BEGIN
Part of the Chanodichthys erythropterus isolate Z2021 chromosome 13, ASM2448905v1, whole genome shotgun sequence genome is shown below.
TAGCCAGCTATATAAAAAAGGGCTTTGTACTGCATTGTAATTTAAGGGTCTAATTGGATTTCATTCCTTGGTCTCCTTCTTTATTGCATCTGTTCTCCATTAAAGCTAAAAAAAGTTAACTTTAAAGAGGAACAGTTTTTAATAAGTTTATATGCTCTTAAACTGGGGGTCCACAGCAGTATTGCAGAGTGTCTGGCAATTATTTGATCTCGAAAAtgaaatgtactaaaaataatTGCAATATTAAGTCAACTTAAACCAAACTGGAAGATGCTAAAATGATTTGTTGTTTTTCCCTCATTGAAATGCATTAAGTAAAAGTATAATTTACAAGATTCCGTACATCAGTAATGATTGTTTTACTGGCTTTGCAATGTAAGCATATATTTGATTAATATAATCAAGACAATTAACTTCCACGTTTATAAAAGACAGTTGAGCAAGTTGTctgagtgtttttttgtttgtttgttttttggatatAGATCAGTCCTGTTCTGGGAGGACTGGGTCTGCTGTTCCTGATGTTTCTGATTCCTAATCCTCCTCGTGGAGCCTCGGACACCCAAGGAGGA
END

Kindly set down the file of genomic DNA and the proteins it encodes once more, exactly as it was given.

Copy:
Part of the Chanodichthys erythropterus isolate Z2021 chromosome 13, ASM2448905v1, whole genome shotgun sequence genome is shown below.
TAGCCAGCTATATAAAAAAGGGCTTTGTACTGCATTGTAATTTAAGGGTCTAATTGGATTTCATTCCTTGGTCTCCTTCTTTATTGCATCTGTTCTCCATTAAAGCTAAAAAAAGTTAACTTTAAAGAGGAACAGTTTTTAATAAGTTTATATGCTCTTAAACTGGGGGTCCACAGCAGTATTGCAGAGTGTCTGGCAATTATTTGATCTCGAAAAtgaaatgtactaaaaataatTGCAATATTAAGTCAACTTAAACCAAACTGGAAGATGCTAAAATGATTTGTTGTTTTTCCCTCATTGAAATGCATTAAGTAAAAGTATAATTTACAAGATTCCGTACATCAGTAATGATTGTTTTACTGGCTTTGCAATGTAAGCATATATTTGATTAATATAATCAAGACAATTAACTTCCACGTTTATAAAAGACAGTTGAGCAAGTTGTctgagtgtttttttgtttgtttgttttttggatatAGATCAGTCCTGTTCTGGGAGGACTGGGTCTGCTGTTCCTGATGTTTCTGATTCCTAATCCTCCTCGTGGAGCCTCGGACACCCAAGGAGGA